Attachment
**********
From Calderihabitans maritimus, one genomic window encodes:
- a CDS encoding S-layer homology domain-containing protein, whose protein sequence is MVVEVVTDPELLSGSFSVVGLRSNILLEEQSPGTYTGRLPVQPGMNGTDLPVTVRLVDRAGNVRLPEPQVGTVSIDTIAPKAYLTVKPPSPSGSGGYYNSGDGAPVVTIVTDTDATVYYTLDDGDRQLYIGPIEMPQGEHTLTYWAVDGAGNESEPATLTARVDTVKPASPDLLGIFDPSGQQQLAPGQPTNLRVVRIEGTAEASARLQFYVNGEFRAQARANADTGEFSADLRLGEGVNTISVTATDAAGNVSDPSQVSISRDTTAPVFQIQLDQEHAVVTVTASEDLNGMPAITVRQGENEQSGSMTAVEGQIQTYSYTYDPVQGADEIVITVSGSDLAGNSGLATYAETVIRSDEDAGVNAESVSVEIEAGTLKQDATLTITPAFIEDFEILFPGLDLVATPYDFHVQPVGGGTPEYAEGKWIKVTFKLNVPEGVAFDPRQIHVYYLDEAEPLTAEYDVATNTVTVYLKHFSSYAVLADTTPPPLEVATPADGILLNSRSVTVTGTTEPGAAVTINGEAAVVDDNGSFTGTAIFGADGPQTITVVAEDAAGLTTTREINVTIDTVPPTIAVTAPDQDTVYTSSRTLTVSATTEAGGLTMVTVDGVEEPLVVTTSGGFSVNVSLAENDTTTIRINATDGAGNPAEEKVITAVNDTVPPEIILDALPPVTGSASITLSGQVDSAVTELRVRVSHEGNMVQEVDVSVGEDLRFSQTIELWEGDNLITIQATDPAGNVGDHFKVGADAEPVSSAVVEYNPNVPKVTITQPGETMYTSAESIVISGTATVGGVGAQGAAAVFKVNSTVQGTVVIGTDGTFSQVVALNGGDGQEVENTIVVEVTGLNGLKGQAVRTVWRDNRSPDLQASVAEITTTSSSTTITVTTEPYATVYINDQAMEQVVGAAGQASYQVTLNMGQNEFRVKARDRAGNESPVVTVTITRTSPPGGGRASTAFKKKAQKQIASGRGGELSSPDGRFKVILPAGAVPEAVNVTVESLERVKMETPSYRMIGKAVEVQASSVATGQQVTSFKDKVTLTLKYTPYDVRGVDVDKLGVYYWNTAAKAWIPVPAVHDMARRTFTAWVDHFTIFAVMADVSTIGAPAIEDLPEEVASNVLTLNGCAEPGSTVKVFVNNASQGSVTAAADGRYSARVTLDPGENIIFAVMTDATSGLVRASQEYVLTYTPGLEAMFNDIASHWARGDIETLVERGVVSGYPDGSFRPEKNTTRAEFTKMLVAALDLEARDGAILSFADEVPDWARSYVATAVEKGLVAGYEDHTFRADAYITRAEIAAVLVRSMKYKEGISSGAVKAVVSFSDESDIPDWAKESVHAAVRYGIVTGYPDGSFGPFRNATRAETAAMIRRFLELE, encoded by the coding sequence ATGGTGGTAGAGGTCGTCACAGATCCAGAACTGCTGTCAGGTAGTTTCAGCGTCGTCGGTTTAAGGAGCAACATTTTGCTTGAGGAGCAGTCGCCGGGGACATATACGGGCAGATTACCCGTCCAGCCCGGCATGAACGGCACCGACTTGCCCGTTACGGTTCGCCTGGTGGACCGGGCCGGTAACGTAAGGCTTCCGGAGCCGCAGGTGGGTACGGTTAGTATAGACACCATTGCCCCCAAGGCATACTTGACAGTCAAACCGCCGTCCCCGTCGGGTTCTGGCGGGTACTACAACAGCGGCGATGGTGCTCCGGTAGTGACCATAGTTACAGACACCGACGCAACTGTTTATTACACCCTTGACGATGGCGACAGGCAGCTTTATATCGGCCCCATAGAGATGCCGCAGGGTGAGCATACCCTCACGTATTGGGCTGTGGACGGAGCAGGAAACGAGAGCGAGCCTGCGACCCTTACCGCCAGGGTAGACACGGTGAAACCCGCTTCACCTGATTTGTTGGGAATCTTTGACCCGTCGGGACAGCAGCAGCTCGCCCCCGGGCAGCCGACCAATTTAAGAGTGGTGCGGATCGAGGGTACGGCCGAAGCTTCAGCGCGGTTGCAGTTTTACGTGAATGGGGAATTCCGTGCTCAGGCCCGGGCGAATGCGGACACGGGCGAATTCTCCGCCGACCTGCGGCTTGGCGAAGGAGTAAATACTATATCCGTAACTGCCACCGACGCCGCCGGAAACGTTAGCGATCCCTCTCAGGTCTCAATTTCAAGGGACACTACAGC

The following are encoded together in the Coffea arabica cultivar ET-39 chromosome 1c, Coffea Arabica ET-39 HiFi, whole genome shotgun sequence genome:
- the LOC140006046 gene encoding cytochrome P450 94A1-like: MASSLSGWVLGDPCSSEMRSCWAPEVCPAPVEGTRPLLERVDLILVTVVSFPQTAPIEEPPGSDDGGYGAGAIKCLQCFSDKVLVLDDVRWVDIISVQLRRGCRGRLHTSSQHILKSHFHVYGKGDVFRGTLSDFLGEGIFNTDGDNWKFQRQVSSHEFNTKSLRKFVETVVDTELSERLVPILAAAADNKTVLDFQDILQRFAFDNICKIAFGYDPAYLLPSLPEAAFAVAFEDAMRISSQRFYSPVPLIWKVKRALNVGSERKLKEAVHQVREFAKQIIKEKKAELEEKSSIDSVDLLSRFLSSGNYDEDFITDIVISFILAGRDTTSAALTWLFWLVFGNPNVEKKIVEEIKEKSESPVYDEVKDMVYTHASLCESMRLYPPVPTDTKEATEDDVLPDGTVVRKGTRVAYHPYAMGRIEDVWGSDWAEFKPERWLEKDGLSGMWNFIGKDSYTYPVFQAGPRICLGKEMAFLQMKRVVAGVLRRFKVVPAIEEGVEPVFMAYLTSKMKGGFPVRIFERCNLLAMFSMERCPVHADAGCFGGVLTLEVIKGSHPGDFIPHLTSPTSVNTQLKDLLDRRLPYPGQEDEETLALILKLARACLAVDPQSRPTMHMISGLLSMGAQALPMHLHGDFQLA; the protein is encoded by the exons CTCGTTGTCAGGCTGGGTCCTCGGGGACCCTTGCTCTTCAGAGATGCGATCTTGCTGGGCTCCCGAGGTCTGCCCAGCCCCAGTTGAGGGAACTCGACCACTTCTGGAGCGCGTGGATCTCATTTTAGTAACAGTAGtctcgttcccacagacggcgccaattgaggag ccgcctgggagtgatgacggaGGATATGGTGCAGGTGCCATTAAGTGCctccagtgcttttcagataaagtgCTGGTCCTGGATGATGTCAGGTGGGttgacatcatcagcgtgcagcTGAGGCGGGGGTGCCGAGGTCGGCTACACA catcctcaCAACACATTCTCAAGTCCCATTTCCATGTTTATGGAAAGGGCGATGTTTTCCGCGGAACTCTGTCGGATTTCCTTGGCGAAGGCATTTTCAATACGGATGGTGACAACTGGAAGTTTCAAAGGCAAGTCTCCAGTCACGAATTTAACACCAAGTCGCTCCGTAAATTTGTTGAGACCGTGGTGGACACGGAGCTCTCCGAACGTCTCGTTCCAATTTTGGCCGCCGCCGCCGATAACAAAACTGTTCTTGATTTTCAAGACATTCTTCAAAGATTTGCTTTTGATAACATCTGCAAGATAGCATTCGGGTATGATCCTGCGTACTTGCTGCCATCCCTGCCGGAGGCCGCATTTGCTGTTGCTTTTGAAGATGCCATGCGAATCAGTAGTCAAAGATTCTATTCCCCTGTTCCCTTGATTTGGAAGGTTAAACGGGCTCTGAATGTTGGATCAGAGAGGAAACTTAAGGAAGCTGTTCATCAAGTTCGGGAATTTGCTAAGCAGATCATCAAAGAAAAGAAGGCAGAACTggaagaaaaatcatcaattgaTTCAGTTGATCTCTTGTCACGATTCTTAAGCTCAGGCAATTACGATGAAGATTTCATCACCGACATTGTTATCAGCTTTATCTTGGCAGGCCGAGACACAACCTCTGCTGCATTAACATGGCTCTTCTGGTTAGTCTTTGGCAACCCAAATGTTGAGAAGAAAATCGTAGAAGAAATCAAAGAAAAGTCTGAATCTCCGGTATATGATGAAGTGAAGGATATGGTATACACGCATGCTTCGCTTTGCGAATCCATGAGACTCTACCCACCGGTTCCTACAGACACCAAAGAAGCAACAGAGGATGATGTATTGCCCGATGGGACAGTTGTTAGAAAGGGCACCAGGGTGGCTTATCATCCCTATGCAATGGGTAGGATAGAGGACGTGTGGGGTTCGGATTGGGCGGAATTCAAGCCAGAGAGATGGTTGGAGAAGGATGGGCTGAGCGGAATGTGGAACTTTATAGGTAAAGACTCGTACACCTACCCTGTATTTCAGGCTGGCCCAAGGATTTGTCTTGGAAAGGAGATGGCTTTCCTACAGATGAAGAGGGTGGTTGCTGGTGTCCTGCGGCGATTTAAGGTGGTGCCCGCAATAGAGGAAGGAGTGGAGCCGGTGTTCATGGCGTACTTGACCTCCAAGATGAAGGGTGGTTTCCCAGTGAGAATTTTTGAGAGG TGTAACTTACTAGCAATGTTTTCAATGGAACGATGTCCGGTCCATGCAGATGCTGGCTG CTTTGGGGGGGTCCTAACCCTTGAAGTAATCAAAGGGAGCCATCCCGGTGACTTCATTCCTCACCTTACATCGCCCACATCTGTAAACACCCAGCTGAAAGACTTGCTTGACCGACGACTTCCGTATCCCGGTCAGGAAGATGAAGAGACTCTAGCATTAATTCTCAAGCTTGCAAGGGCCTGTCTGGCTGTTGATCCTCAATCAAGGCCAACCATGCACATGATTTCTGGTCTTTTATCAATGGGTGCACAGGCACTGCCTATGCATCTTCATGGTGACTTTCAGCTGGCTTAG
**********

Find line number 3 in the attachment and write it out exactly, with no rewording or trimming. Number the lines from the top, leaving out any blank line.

The following are encoded together in the Coffea arabica cultivar ET-39 chromosome 1c, Coffea Arabica ET-39 HiFi, whole genome shotgun sequence genome: